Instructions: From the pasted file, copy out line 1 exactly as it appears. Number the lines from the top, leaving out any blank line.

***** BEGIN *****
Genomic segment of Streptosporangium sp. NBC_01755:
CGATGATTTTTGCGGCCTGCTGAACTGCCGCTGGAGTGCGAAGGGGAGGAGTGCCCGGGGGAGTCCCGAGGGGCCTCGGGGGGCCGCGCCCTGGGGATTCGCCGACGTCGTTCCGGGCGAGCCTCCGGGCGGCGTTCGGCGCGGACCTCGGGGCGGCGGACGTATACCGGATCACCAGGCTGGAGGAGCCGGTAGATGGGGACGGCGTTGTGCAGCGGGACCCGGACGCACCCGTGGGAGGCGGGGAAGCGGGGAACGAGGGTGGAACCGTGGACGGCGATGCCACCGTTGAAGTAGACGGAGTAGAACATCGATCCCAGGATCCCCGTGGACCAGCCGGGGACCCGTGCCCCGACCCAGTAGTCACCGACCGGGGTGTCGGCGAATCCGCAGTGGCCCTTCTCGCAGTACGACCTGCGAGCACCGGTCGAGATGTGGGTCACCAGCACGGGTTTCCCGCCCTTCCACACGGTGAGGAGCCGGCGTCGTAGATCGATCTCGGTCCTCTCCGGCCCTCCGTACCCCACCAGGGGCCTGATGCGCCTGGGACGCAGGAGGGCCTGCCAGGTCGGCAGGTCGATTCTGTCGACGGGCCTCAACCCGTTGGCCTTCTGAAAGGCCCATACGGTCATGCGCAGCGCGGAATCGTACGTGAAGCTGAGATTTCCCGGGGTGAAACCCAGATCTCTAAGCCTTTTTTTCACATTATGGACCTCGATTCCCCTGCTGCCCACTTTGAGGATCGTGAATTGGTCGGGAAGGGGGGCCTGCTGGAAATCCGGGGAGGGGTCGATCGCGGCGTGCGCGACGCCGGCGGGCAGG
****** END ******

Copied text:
Genomic segment of Streptosporangium sp. NBC_01755: